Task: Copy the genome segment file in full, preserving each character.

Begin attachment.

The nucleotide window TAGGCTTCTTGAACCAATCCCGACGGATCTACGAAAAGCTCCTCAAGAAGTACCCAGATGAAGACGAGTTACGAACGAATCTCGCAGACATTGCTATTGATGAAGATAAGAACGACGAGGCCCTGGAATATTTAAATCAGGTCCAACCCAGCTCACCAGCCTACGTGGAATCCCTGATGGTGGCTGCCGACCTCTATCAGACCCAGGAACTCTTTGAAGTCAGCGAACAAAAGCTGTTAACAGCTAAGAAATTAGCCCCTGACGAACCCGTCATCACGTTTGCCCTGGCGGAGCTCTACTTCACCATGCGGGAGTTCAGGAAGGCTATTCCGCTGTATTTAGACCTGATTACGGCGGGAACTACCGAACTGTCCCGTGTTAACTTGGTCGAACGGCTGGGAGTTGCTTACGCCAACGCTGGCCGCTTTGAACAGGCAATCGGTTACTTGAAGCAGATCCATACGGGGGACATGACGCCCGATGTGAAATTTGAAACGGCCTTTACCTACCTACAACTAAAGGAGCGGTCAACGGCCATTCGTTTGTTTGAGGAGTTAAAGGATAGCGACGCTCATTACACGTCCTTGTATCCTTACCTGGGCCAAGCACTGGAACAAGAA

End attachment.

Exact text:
The nucleotide window TAGGCTTCTTGAACCAATCCCGACGGATCTACGAAAAGCTCCTCAAGAAGTACCCAGATGAAGACGAGTTACGAACGAATCTCGCAGACATTGCTATTGATGAAGATAAGAACGACGAGGCCCTGGAATATTTAAATCAGGTCCAACCCAGCTCACCAGCCTACGTGGAATCCCTGATGGTGGCTGCCGACCTCTATCAGACCCAGGAACTCTTTGAAGTCAGCGAACAAAAGCTGTTAACAGCTAAGAAATTAGCCCCTGACGAACCCGTCATCACGTTTGCCCTGGCGGAGCTCTACTTCACCATGCGGGAGTTCAGGAAGGCTATTCCGCTGTATTTAGACCTGATTACGGCGGGAACTACCGAACTGTCCCGTGTTAACTTGGTCGAACGGCTGGGAGTTGCTTACGCCAACGCTGGCCGCTTTGAACAGGCAATCGGTTACTTGAAGCAGATCCATACGGGGGACATGACGCCCGATGTGAAATTTGAAACGGCCTTTACCTACCTACAACTAAAGGAGCGGTCAACGGCCATTCGTTTGTTTGAGGAGTTAAAGGATAGCGACGCTCATTACACGTCCTTGTATCCTTACCTGGGCCAAGCACTGGAACAAGAA